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Sugar-phosphate backbone

A structural component of DNA that consists of 5-deoxyribose sugars and phosphate groups involved in carrying the genetic code.
Sugar-phosphate backbone is linked to phosphodiester bond between carbon 4 and CH2 group that attached to phosphate ion thus make the DNA strand as double helix making it twist into a coil. The reason of this coiling structure is in order to protect the bases inside it protecting from being damaged from the environment and each turn of this helix is 34nm long in which 10 bases attached per turn.
Sugar-phosphate backbone produces energy minima matching by simple replacement of bases such as cytosine, guanine, adenine and thymine which shows mutual base position characteristic of the target sequence and it demonstrates one major degree of freedom consisting of torsion angles chi, delta, zeta and pseudorotation phase angle. The stacking interaction shows side-roll-twist, shift-tilt and rise which is more or less constant.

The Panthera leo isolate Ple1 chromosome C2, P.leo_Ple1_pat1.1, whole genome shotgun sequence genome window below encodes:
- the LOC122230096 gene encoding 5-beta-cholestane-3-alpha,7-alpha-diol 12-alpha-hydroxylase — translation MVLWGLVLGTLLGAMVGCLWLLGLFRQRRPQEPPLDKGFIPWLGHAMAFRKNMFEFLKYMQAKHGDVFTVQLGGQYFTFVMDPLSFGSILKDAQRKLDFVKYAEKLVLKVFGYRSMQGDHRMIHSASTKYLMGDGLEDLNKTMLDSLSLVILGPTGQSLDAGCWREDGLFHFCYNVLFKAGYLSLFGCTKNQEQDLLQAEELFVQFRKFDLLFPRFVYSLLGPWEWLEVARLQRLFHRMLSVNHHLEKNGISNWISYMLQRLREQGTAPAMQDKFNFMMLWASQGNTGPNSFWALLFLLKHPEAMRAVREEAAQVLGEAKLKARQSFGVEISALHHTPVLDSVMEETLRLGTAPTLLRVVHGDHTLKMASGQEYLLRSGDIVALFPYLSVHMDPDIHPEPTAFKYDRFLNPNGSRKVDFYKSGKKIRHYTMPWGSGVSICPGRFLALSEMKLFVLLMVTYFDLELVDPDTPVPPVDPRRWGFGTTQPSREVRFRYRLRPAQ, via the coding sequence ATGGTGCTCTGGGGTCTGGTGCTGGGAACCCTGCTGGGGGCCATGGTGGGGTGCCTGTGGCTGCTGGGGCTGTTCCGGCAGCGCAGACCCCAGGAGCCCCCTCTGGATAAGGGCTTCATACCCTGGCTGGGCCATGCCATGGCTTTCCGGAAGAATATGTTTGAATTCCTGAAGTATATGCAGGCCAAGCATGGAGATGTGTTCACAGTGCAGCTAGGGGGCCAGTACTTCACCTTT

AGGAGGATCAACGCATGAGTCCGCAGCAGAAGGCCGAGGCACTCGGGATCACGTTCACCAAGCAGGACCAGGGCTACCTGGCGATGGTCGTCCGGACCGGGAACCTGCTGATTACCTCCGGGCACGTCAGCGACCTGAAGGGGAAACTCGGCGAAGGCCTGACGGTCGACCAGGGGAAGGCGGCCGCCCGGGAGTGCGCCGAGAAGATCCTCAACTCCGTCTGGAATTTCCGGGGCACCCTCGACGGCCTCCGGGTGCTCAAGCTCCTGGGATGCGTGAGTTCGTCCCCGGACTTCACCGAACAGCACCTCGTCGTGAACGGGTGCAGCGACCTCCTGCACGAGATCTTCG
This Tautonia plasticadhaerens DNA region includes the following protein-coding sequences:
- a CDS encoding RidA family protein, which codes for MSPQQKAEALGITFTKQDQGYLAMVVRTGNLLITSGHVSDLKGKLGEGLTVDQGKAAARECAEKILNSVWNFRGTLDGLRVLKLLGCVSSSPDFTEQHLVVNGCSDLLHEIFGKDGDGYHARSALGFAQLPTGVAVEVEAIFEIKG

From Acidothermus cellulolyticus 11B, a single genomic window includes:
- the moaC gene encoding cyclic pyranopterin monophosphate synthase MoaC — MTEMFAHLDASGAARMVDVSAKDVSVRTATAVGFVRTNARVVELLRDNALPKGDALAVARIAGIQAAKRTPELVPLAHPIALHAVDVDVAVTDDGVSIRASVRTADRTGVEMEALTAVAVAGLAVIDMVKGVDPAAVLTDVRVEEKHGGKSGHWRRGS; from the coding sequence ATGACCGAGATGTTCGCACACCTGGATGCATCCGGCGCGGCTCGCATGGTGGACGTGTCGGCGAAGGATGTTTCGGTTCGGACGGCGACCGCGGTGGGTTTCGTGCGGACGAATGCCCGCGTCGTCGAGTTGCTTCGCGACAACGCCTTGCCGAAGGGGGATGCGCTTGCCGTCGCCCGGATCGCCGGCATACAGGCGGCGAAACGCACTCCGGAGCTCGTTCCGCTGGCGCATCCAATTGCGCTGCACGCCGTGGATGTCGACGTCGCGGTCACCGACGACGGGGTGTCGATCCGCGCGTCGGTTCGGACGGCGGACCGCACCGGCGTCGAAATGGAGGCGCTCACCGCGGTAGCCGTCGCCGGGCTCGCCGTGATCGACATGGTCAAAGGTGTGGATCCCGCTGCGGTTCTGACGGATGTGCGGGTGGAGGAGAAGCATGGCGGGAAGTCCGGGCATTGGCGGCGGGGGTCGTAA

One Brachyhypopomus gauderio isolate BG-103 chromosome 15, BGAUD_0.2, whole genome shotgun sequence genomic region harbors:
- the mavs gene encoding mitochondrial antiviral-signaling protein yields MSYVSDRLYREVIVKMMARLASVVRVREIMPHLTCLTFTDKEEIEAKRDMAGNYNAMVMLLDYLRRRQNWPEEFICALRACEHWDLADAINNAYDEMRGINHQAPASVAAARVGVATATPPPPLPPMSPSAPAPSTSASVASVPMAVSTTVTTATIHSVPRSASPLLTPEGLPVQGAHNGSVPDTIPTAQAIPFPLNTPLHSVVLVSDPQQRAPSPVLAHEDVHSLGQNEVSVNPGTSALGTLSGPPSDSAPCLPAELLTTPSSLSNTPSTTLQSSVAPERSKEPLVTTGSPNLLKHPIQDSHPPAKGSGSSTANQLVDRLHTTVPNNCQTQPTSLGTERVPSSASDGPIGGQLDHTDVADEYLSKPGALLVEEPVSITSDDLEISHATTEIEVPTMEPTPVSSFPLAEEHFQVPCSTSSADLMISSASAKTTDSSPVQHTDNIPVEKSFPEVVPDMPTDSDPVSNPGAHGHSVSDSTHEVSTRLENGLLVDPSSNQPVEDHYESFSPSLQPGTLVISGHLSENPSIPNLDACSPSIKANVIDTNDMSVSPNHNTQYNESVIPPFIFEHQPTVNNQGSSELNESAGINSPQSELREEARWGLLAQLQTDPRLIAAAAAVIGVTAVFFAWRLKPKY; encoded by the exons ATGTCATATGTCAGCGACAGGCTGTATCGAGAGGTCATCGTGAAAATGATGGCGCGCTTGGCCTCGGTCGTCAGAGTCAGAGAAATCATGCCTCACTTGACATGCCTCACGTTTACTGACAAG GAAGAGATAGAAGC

Sugar-phosphate backbone is composed of alternating sugar and phosphate that defines directionality of the molecules which is negatively charged and hydrophilic to allow the DNA backbone to form bonds with water. Mutagens damaged the DNA strand which leads to change in normal sequencing including base modification and double-strand breaks which is difficult to repair, as a results it eventually produced point mutations, insertions and deletion of DNA sequence.
See also:
• Double helix

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